- Lightly brush the tops of the knots with olive oil and loosely cover with parchment paper or plastic wrap. Let the knots rise in a warm place for another 30 minutes, or until doubled in size.
- About halfway through the knots' rise time, preheat the oven to 375˚F.
- Bake on the middle rack of the oven for 10 to 14 minutes, or until golden-brown on the bottom and just beginning to turn golden on top. They should have a soft hollow sound when gently tapped. Transfer the pan to an oven-safe cooling rack and cool for five minutes.
- Meanwhile, heat the remaining 4 tablespoons olive oil, plus the garlic, parsley, and remaining ¾ teaspoon sea salt in a small sauté pan over low heat for 2 to 3 minutes, or until the garlic mellows and softens. Brush the tops of the baked knots with as much of the garlic-parsley oil as desired and serve.
- The knots are best served warm from the oven but can be refrigerated for up to 5 days or frozen for up to 1 month and reheated.
These are so cute! Almost too cute to eat. Almost. Just made your sweet potato pizza crust and am loving it, so will give these a try, too. And just got your book delivered yesterday... AND I have the next 1.5 weeks off work. This is amazing timing, I must say. Thanks, Ashley! I'll be back to rate soon :)
Leo Sigh says
Oh wow, they look amazing.
I think I would probably substitute something else for parsley -- basil maybe? -- as I'm not a big fan of the taste, but they look delicious. And so easy to make. Nice photos too :)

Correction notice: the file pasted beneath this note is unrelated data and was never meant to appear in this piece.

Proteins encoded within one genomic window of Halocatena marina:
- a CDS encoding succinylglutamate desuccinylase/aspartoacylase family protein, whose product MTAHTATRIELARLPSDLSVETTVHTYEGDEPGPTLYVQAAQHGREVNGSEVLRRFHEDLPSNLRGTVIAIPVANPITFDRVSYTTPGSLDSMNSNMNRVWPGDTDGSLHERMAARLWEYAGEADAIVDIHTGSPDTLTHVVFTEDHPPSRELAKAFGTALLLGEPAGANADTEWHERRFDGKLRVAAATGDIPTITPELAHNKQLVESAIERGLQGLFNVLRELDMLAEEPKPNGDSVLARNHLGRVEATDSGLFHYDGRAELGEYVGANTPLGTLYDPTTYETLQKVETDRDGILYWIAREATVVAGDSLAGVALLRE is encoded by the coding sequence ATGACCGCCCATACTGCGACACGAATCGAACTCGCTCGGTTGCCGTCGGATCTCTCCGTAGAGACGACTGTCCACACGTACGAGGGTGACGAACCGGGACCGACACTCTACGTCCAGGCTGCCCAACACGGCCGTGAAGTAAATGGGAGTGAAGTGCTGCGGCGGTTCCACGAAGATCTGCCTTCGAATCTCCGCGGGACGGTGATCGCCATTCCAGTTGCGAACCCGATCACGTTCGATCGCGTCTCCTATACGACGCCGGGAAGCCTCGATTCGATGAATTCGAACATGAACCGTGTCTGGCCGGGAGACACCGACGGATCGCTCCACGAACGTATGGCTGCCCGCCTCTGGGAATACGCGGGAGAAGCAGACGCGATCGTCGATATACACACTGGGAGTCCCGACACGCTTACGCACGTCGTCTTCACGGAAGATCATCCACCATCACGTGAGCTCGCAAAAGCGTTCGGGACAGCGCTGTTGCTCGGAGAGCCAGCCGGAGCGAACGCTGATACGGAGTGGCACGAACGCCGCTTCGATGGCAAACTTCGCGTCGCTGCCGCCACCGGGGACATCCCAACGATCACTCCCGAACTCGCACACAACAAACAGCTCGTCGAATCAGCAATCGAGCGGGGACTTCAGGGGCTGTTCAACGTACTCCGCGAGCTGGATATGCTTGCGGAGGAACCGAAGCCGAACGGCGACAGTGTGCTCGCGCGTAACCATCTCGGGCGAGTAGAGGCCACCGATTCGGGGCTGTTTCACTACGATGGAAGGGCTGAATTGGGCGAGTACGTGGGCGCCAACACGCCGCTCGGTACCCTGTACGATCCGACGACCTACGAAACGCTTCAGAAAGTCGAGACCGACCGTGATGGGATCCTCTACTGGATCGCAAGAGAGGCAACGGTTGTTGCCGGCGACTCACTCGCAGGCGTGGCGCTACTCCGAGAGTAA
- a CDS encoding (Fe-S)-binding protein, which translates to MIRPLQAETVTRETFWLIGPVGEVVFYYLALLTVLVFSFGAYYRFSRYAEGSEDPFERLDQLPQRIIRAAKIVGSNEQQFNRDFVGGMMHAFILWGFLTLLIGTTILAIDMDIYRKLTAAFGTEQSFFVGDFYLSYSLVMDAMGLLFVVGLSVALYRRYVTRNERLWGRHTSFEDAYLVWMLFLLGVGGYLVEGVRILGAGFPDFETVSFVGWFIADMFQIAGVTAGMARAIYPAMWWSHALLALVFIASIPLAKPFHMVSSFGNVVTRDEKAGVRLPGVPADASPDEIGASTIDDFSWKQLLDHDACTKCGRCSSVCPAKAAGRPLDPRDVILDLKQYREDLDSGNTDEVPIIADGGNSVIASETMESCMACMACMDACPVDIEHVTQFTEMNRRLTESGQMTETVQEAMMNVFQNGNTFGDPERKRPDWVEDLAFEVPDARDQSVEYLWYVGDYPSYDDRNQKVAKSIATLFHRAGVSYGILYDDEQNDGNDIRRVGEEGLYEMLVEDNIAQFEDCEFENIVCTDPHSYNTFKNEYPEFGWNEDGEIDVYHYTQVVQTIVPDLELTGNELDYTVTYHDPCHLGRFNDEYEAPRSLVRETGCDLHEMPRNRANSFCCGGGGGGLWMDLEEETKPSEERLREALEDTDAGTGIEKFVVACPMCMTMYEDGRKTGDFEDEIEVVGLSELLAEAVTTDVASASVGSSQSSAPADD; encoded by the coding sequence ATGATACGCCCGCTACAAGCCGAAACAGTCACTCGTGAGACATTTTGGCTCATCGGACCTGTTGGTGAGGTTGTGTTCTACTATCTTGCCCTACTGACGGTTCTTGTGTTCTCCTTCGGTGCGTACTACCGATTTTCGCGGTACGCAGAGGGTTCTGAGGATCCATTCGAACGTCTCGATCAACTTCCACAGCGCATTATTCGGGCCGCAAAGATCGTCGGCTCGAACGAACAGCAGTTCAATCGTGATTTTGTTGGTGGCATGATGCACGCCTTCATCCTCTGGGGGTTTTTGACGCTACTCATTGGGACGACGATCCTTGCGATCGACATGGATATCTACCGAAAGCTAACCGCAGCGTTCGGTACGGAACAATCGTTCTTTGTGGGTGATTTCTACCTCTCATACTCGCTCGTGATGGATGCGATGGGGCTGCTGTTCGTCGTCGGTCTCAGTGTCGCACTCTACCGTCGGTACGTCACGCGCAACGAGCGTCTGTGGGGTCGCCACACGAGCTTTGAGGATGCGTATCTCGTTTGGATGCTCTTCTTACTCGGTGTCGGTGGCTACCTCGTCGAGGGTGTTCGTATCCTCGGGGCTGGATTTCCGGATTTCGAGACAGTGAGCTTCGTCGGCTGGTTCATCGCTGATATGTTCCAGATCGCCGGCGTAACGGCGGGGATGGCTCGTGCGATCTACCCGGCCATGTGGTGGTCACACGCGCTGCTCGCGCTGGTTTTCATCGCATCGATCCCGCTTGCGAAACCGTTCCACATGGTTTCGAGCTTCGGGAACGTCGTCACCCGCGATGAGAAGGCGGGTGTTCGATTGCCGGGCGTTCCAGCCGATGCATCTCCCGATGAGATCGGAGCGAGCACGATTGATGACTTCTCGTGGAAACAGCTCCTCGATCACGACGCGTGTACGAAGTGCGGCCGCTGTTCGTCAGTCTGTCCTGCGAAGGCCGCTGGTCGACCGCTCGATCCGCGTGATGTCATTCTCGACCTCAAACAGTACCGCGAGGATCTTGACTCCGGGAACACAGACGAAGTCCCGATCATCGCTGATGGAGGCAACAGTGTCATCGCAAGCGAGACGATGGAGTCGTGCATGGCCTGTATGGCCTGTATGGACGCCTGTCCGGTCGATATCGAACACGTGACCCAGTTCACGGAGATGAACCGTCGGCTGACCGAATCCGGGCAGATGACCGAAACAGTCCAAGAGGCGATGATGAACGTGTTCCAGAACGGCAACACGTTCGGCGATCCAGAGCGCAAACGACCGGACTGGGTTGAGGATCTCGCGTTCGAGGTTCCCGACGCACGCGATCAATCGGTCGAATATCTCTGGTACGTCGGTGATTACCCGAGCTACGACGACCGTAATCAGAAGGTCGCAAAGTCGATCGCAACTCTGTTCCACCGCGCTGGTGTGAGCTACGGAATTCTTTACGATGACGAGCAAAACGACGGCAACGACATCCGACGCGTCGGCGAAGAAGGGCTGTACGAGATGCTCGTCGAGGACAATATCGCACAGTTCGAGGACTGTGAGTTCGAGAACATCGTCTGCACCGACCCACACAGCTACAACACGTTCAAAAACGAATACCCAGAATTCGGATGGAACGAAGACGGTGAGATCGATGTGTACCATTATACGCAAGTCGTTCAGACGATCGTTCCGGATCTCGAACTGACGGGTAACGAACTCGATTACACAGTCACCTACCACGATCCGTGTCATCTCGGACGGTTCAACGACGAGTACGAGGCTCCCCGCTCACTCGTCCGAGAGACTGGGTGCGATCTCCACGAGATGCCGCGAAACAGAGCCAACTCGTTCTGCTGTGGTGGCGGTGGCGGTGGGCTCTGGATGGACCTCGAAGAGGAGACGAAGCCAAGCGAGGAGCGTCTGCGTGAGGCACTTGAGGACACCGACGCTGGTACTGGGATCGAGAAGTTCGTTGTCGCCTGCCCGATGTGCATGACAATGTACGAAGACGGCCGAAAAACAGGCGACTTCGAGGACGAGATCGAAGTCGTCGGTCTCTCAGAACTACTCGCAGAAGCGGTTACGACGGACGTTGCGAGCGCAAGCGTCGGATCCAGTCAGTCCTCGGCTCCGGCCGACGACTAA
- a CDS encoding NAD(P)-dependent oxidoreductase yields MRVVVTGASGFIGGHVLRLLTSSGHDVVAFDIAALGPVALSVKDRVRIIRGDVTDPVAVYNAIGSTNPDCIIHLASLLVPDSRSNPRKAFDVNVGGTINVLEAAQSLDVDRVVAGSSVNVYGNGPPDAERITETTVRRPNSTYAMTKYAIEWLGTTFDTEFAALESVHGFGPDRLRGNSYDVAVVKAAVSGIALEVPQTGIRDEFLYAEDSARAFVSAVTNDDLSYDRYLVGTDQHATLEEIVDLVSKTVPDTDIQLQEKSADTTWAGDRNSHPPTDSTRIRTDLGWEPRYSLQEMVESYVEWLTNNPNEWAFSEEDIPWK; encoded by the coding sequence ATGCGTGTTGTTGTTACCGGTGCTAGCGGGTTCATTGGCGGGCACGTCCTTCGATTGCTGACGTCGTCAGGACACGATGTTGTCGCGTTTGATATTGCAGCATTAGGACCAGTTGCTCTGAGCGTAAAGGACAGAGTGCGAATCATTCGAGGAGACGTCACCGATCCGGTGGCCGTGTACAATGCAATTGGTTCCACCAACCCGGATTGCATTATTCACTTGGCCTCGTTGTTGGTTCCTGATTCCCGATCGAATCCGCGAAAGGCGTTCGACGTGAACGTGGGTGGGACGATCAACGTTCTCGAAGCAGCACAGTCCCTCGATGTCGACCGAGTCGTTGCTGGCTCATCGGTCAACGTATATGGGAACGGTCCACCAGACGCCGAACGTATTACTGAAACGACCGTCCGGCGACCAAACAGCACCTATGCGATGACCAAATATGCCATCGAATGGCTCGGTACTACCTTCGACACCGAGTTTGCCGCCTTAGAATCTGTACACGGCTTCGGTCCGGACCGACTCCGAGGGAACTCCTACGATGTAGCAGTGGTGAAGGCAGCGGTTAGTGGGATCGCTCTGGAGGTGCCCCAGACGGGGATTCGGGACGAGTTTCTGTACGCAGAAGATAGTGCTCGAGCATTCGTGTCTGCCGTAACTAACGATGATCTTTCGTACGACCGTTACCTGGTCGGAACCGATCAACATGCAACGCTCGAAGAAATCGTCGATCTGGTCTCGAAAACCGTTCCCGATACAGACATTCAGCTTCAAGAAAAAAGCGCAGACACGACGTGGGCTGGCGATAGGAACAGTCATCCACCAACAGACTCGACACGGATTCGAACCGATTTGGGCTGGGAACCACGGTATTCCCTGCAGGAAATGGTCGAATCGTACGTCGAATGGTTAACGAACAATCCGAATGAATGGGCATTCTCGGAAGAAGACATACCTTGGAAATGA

Thanks, Leo! You can try substituting basil but keep in mind that the basil will brown in the face of heat so it could affect the look. As a side note, I'm not much a fan of parsley either and find it to be overpowering in most dishes, but its flavor mellows significantly when cooked and paired with garlic. Either route you decide to take, hope you enjoy!
Oh wow! They look so good! Although I out eat them by their own with pleasure, your suggestions as "flavorful bookends in your favorite veggie sandwich" wins everyday :D
These look delicious! Is there something you could substitute for spelt flour? I'm allergic.
Thanks, Sasha! You could probably substitute all purpose flour but I'm not completely certain because I haven't tested it. If you give it a try, I'd love to know how it works out!
Maria Elena G Giorgetti says
I used whole wheat spelt flour and was really happy with the results. They're like pillows of happiness.
Hi, Maria! Wonderful to know these turn out well with whole wheat spelt flour. Thanks for taking the time to come back and share—means so much and is really helpful to others looking to make the swap.
[email protected]'s Recipes says
Spelt is definitely a favourite in our house and the sweet potato gives these knots such glorious colour...almost like saffron. Excellent!
I tried this with all purpose flour and it worked beautifully! So easy in the food processor. I made half without the garlic - great plain too.